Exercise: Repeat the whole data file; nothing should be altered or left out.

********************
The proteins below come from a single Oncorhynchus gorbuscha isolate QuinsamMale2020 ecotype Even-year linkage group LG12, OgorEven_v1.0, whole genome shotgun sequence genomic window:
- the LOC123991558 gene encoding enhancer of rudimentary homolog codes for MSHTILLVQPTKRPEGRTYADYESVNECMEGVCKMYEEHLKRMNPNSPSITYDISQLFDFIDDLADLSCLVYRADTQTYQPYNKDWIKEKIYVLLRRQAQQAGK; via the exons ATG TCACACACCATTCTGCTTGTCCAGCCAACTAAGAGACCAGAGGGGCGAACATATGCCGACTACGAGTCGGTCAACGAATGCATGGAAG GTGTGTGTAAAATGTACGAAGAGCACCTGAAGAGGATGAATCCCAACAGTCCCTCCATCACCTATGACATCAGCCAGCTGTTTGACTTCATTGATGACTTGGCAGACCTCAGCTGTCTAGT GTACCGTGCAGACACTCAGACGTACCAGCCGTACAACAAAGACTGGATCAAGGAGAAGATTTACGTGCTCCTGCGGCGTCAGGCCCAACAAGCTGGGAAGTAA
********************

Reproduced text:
The proteins below come from a single Oncorhynchus gorbuscha isolate QuinsamMale2020 ecotype Even-year linkage group LG12, OgorEven_v1.0, whole genome shotgun sequence genomic window:
- the LOC123991558 gene encoding enhancer of rudimentary homolog codes for MSHTILLVQPTKRPEGRTYADYESVNECMEGVCKMYEEHLKRMNPNSPSITYDISQLFDFIDDLADLSCLVYRADTQTYQPYNKDWIKEKIYVLLRRQAQQAGK; via the exons ATG TCACACACCATTCTGCTTGTCCAGCCAACTAAGAGACCAGAGGGGCGAACATATGCCGACTACGAGTCGGTCAACGAATGCATGGAAG GTGTGTGTAAAATGTACGAAGAGCACCTGAAGAGGATGAATCCCAACAGTCCCTCCATCACCTATGACATCAGCCAGCTGTTTGACTTCATTGATGACTTGGCAGACCTCAGCTGTCTAGT GTACCGTGCAGACACTCAGACGTACCAGCCGTACAACAAAGACTGGATCAAGGAGAAGATTTACGTGCTCCTGCGGCGTCAGGCCCAACAAGCTGGGAAGTAA